The hotel came under scrutiny after lawyer Sittra Biabangkerd posted a video clip on his Facebook page last Saturday (Apr 16), saying he had received complaints from Phuket residents that the hotel had opened its entertainment venues beyond the legal closing time for years, annoying the public with excessive noise.
Assistant national police chief Lt Gen Surachate Hakparn arrived in Phuket the next day (Sunday, Apr 17) and announced that five top-ranking officers at Patong Police Station, including Patong Police Chief Col Sujin Nilabadee, had been transferred pending an investigation into allegations that police had allowed the venue to remain open late.
A “fact-finding police panel” is to investigate whether the hotel violated the rules and question senior police responsible for the area, Maj Gen Surachate said.
Phuket Governor Narong Woonciew on Monday spoke carefully when responding to questions about the incident, which made national headlines during Songkran.
Instead of railing upon the “offender” for breach of the COVID regulations and the late trading, which is the normal stance taken by officials, Governor Narong said people needed to understand the situation of all people involved, including foriegn tourists on holiday in Phuket at the time.
Governor Narong said that legal action was being taken against the “offender”, but did not explain further. Mr Prab has yet to confirm what legal action the hotel is facing.
Speaking to The Phuket News, Mr Prab, President of the Pisona Group of companies that owns and operates hotels and other tourism-related businesses in Patong, said that having the hotel operate its nightlife venues had provided incomes to more than 400 employees.
Hundreds of employees took to Bangla Rd themselves last Saturday night to protest for their right to earn a living.
The key complaints were noise and trading beyond the 11pm closing time ‒ a COVID-19 prevention measure nationally mandated by the Centre for COVID-19 Situation Administration (CCSA) in Bangkok.
The government has done its own fancy dancing when it has come to allowing pubs and bars in Phuket to open. While the rest of the country under the order of the CCSA were forced to have pubs and bars shut down, Phuket officials allowed pubs and bars to reopen last year under the guise of operating as “restaurants”.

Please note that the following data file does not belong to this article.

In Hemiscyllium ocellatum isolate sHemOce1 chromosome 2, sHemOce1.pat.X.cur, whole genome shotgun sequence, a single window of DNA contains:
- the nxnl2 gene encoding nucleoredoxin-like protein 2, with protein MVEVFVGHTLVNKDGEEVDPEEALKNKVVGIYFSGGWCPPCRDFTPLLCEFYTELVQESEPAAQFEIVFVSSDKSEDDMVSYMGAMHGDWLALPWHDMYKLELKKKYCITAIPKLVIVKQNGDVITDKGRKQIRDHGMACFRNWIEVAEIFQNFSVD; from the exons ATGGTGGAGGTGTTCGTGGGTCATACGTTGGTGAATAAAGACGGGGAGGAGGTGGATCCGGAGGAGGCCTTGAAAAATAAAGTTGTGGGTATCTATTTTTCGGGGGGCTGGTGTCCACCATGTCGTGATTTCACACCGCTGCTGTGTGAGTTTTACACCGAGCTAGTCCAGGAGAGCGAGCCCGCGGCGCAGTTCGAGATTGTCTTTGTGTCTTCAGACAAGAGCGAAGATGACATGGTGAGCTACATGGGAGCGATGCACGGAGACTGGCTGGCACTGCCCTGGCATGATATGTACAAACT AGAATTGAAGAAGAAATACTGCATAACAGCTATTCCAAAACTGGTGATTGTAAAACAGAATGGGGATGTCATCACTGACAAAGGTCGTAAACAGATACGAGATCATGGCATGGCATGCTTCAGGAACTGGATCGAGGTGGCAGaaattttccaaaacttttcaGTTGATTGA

The CCSA did nothing to shut them down, openly ignoring the worst-kept secret in the country that Phuket pubs and bars were operating despite the measures ordered. Ironically, the CCSA later allowed entertainment-venue operators in other provinces the same latitude, as long as certain token registration and compliance mandates were met.
“The complaint part is interesting. We have noted who the complainant is, because local residents in Patong have long known that we [the Pisona Group] have been holding activities to stimulate the tourism economy, and events to help people by handing out survival bags and providing cash allowances to the elderly,” Mr Prab said.
“Those who come to rent space at the hotel to take part in the activities are charged very cheap rent,” he said.
The fact that the hotel was operating its nightlife venues late and loud was no secret among those in Patong, Mr Prab said, questioning whether the lawyer was acting on behalf of someone else. “Are the local residents actually complaining, or a certain group that stands to benefit?” he posed.
Some 400 “operators” stand to have their incomes affected by the shutdown, Mr Prab said. “In total, about 700 workers, including waiters, cashiers, tuk-tuk and taxi drivers are affected,” he noted.
Those people having their incomes affected would in turn affect thousands of people who depended on those incomes to meet living expenses, he added.
“The number of affected people is estimated to be around 3,000-4,000. They need that income to have food to eat, have opportunities, and have hope for life,” Mr Prab said.
“What worries about the economy is social stress, suicides, and safety. People don’t have money to send their children to school. There is no money to buy medicines and many people are unable to send money to family members at home. It will have a fairly wide impact,” he said.
Mr Prab also defended the accusations of the loud noise emanating from the hotel at night. “The location of the hotel is more than 200-300 metres from the local community and the sound should reach no more than 80-100m,” he said.
However, he added, “We are happy to make any corrections necessary.”
Responding to allegations of corruption, Mr Prab noted that it is difficult to accomplish anything without the blessing of those in positions of power in Patong.
“Finally, I would like to leave a message to the lawyer, who has come to help. Please help drive [this issue] with sincerity and earnestness. If no benefits are to be involved, I want you to help push the law to make it right. Don’t discriminate. Let’s help make Patong move forward as a tourist city,” Mr Prab said.
“If there is a proper legal arrangement by the right person, it won’t be a problem if it actually improves the situation. There would be no need for various kickbacks and we would be able to solve corruption problems in the long run,” he added.
“We can have a good, sustainable economy with the right framework. Today we say we have opened our house to tourism, but there are too many rules to follow, which need to be revised and improved in the future,” he said.
Of note, Mr Prab also serves as Chairman of the Patong Development Foundation, which through its ‘Patong Pansuk’ (“Patong Cupboard”) project has distributed essential foods and household items to local residents in need all throughout the COVID-regulated pandemic.
However, Mr Prab has now confirmed that the Patong Pansuk donation activities, which were held at the hotel, will be suspended indefinitely from this Sunday (Apr 24).